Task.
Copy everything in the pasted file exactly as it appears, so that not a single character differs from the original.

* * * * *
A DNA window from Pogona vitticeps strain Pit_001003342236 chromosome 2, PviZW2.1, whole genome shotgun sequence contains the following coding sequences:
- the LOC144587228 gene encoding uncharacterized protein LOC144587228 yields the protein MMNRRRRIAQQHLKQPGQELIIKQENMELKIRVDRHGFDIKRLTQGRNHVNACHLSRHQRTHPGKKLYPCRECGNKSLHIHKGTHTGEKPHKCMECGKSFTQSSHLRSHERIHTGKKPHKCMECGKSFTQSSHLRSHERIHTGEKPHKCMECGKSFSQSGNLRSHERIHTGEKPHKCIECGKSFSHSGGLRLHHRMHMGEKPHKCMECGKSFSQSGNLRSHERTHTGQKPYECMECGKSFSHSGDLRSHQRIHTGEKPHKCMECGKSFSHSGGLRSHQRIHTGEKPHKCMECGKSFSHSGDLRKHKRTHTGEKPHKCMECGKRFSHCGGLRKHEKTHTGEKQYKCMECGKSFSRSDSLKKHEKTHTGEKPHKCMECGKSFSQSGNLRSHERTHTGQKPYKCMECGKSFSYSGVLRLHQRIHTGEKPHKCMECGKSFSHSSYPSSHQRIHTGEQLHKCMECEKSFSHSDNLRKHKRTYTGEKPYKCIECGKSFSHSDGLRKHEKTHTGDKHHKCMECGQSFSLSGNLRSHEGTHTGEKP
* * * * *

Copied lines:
A DNA window from Pogona vitticeps strain Pit_001003342236 chromosome 2, PviZW2.1, whole genome shotgun sequence contains the following coding sequences:
- the LOC144587228 gene encoding uncharacterized protein LOC144587228 yields the protein MMNRRRRIAQQHLKQPGQELIIKQENMELKIRVDRHGFDIKRLTQGRNHVNACHLSRHQRTHPGKKLYPCRECGNKSLHIHKGTHTGEKPHKCMECGKSFTQSSHLRSHERIHTGKKPHKCMECGKSFTQSSHLRSHERIHTGEKPHKCMECGKSFSQSGNLRSHERIHTGEKPHKCIECGKSFSHSGGLRLHHRMHMGEKPHKCMECGKSFSQSGNLRSHERTHTGQKPYECMECGKSFSHSGDLRSHQRIHTGEKPHKCMECGKSFSHSGGLRSHQRIHTGEKPHKCMECGKSFSHSGDLRKHKRTHTGEKPHKCMECGKRFSHCGGLRKHEKTHTGEKQYKCMECGKSFSRSDSLKKHEKTHTGEKPHKCMECGKSFSQSGNLRSHERTHTGQKPYKCMECGKSFSYSGVLRLHQRIHTGEKPHKCMECGKSFSHSSYPSSHQRIHTGEQLHKCMECEKSFSHSDNLRKHKRTYTGEKPYKCIECGKSFSHSDGLRKHEKTHTGDKHHKCMECGQSFSLSGNLRSHEGTHTGEKP